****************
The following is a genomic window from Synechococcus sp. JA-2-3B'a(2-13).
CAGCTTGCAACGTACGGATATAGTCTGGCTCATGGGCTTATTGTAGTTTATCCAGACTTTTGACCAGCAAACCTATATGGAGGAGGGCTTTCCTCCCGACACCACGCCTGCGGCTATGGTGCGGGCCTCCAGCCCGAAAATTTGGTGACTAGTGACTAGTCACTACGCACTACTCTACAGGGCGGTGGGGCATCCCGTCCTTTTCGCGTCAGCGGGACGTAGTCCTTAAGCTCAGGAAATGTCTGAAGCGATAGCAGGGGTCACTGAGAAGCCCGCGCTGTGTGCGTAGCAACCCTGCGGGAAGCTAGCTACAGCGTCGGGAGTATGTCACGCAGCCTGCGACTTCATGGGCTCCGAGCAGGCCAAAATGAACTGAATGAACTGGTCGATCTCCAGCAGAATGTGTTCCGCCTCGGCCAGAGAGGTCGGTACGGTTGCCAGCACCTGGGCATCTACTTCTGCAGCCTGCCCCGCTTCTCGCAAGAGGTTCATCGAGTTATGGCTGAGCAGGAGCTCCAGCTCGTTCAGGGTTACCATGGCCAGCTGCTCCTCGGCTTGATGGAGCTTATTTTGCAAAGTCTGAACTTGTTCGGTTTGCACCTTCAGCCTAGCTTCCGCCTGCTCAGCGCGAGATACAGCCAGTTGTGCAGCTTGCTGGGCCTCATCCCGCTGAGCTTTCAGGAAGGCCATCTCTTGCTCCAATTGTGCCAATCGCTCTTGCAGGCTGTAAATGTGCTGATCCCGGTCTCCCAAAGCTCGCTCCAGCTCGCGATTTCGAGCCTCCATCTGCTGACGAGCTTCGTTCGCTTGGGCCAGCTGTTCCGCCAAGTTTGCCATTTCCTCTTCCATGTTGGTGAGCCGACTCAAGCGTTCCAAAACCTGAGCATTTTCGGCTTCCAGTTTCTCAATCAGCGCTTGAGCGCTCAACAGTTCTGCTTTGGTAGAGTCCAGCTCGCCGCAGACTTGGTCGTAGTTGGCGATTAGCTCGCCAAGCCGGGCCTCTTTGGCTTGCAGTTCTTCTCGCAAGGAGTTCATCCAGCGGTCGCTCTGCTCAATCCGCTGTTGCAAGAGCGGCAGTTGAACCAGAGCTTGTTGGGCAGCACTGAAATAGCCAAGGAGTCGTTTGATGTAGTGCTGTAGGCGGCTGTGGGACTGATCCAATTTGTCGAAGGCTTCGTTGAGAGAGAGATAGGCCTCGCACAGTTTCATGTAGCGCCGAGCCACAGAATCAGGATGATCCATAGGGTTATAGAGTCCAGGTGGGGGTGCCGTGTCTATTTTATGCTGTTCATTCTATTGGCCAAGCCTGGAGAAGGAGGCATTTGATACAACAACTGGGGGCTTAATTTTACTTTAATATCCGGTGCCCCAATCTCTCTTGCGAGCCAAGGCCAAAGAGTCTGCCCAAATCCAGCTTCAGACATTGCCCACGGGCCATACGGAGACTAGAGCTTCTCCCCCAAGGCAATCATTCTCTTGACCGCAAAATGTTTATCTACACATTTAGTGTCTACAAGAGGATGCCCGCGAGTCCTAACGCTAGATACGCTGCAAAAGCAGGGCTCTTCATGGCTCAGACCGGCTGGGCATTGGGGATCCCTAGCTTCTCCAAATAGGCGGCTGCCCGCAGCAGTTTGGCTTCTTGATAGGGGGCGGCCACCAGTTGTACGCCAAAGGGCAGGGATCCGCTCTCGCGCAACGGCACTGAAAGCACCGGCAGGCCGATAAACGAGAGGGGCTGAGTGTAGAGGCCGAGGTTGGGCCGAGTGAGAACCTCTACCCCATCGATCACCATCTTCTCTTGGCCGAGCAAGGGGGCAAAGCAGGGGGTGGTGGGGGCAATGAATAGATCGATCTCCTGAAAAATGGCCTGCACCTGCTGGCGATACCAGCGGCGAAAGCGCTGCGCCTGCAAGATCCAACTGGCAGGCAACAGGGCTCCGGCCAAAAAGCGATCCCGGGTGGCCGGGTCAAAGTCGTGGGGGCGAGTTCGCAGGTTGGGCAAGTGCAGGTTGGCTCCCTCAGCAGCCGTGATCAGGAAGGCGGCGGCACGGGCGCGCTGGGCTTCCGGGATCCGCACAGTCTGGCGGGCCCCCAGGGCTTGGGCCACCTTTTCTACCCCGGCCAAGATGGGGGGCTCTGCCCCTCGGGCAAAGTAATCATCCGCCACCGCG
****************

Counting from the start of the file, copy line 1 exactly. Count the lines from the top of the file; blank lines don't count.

The following is a genomic window from Synechococcus sp. JA-2-3B'a(2-13).